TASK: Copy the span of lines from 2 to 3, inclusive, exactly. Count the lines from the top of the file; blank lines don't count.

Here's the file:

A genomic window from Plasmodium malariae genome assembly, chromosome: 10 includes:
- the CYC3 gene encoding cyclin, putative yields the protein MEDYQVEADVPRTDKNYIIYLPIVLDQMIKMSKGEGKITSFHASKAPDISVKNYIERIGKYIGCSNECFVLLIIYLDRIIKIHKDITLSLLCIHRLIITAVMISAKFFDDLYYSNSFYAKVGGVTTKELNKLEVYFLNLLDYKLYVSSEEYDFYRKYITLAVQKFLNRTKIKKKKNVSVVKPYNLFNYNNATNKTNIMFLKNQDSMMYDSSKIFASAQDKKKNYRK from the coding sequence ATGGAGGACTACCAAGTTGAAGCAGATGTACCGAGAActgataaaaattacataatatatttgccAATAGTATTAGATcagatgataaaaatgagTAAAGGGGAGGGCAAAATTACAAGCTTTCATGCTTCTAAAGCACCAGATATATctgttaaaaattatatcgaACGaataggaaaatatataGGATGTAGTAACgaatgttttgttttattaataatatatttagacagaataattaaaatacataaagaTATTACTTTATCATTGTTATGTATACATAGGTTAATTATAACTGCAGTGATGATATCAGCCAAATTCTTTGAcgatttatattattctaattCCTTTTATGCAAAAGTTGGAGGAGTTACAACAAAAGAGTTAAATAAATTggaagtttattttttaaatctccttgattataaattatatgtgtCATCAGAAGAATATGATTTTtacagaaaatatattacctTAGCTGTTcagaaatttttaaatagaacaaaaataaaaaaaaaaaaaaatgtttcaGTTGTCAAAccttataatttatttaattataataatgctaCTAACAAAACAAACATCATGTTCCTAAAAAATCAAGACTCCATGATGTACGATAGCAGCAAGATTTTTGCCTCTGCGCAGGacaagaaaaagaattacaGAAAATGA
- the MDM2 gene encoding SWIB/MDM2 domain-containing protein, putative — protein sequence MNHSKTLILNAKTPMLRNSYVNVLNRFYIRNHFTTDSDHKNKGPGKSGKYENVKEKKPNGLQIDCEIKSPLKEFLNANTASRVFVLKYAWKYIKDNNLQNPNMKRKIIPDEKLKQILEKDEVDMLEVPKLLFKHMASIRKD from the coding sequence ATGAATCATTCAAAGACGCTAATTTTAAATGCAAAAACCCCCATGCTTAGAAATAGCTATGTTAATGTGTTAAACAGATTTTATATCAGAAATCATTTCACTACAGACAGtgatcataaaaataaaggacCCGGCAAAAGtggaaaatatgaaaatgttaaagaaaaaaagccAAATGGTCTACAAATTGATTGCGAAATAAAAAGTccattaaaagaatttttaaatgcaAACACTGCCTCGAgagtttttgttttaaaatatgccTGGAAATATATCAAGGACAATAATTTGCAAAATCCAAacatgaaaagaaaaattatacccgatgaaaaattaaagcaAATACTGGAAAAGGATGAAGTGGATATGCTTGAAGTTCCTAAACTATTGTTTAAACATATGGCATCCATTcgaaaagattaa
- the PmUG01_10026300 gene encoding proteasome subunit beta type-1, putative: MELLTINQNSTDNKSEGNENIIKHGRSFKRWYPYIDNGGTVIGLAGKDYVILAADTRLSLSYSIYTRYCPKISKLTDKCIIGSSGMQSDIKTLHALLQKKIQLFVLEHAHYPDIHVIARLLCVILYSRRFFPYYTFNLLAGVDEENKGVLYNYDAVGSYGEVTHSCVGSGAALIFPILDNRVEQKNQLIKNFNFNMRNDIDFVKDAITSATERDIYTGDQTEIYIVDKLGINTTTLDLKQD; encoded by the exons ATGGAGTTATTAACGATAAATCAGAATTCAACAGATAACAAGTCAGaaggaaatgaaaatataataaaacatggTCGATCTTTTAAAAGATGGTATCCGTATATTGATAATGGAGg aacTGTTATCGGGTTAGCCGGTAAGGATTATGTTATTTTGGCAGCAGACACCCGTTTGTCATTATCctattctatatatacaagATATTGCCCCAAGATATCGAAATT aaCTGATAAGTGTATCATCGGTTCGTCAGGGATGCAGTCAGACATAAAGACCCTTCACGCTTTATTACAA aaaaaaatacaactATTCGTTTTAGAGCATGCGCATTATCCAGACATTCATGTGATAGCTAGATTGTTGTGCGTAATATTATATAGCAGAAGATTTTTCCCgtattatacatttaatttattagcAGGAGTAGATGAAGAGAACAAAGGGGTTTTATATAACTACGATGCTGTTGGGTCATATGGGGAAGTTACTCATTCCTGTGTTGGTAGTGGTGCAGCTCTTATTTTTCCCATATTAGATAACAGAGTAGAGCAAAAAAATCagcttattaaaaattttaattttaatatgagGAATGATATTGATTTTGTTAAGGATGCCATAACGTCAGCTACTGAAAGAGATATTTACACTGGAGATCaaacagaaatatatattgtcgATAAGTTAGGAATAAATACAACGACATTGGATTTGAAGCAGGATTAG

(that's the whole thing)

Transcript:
- the CYC3 gene encoding cyclin, putative yields the protein MEDYQVEADVPRTDKNYIIYLPIVLDQMIKMSKGEGKITSFHASKAPDISVKNYIERIGKYIGCSNECFVLLIIYLDRIIKIHKDITLSLLCIHRLIITAVMISAKFFDDLYYSNSFYAKVGGVTTKELNKLEVYFLNLLDYKLYVSSEEYDFYRKYITLAVQKFLNRTKIKKKKNVSVVKPYNLFNYNNATNKTNIMFLKNQDSMMYDSSKIFASAQDKKKNYRK from the coding sequence ATGGAGGACTACCAAGTTGAAGCAGATGTACCGAGAActgataaaaattacataatatatttgccAATAGTATTAGATcagatgataaaaatgagTAAAGGGGAGGGCAAAATTACAAGCTTTCATGCTTCTAAAGCACCAGATATATctgttaaaaattatatcgaACGaataggaaaatatataGGATGTAGTAACgaatgttttgttttattaataatatatttagacagaataattaaaatacataaagaTATTACTTTATCATTGTTATGTATACATAGGTTAATTATAACTGCAGTGATGATATCAGCCAAATTCTTTGAcgatttatattattctaattCCTTTTATGCAAAAGTTGGAGGAGTTACAACAAAAGAGTTAAATAAATTggaagtttattttttaaatctccttgattataaattatatgtgtCATCAGAAGAATATGATTTTtacagaaaatatattacctTAGCTGTTcagaaatttttaaatagaacaaaaataaaaaaaaaaaaaaatgtttcaGTTGTCAAAccttataatttatttaattataataatgctaCTAACAAAACAAACATCATGTTCCTAAAAAATCAAGACTCCATGATGTACGATAGCAGCAAGATTTTTGCCTCTGCGCAGGacaagaaaaagaattacaGAAAATGA
- the MDM2 gene encoding SWIB/MDM2 domain-containing protein, putative — protein sequence MNHSKTLILNAKTPMLRNSYVNVLNRFYIRNHFTTDSDHKNKGPGKSGKYENVKEKKPNGLQIDCEIKSPLKEFLNANTASRVFVLKYAWKYIKDNNLQNPNMKRKIIPDEKLKQILEKDEVDMLEVPKLLFKHMASIRKD from the coding sequence ATGAATCATTCAAAGACGCTAATTTTAAATGCAAAAACCCCCATGCTTAGAAATAGCTATGTTAATGTGTTAAACAGATTTTATATCAGAAATCATTTCACTACAGACAGtgatcataaaaataaaggacCCGGCAAAAGtggaaaatatgaaaatgttaaagaaaaaaagccAAATGGTCTACAAATTGATTGCGAAATAAAAAGTccattaaaagaatttttaaatgcaAACACTGCCTCGAgagtttttgttttaaaatatgccTGGAAATATATCAAGGACAATAATTTGCAAAATCCAAacatgaaaagaaaaattatacccgatgaaaaattaaagcaAATACTGGAAAAGGATGAAGTGGATATGCTTGAAGTTCCTAAACTATTGTTTAAACATATGGCATCCATTcgaaaagattaa